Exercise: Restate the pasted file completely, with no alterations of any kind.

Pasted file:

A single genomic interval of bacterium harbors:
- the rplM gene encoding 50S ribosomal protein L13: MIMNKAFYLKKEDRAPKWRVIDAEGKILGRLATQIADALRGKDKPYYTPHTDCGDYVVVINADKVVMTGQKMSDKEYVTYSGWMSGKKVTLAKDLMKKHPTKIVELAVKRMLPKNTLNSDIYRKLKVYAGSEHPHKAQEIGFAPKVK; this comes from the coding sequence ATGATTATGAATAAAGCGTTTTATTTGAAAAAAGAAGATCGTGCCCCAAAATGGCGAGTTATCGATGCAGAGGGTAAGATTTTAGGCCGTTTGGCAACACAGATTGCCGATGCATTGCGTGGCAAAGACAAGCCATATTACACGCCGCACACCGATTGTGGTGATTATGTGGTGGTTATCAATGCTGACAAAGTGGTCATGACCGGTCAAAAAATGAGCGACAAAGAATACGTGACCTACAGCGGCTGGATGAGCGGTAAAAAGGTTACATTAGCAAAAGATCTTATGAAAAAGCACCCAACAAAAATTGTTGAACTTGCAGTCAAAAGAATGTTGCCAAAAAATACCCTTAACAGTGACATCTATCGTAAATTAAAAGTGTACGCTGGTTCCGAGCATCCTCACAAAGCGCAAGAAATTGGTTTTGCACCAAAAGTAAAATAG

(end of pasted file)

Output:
A single genomic interval of bacterium harbors:
- the rplM gene encoding 50S ribosomal protein L13: MIMNKAFYLKKEDRAPKWRVIDAEGKILGRLATQIADALRGKDKPYYTPHTDCGDYVVVINADKVVMTGQKMSDKEYVTYSGWMSGKKVTLAKDLMKKHPTKIVELAVKRMLPKNTLNSDIYRKLKVYAGSEHPHKAQEIGFAPKVK; this comes from the coding sequence ATGATTATGAATAAAGCGTTTTATTTGAAAAAAGAAGATCGTGCCCCAAAATGGCGAGTTATCGATGCAGAGGGTAAGATTTTAGGCCGTTTGGCAACACAGATTGCCGATGCATTGCGTGGCAAAGACAAGCCATATTACACGCCGCACACCGATTGTGGTGATTATGTGGTGGTTATCAATGCTGACAAAGTGGTCATGACCGGTCAAAAAATGAGCGACAAAGAATACGTGACCTACAGCGGCTGGATGAGCGGTAAAAAGGTTACATTAGCAAAAGATCTTATGAAAAAGCACCCAACAAAAATTGTTGAACTTGCAGTCAAAAGAATGTTGCCAAAAAATACCCTTAACAGTGACATCTATCGTAAATTAAAAGTGTACGCTGGTTCCGAGCATCCTCACAAAGCGCAAGAAATTGGTTTTGCACCAAAAGTAAAATAG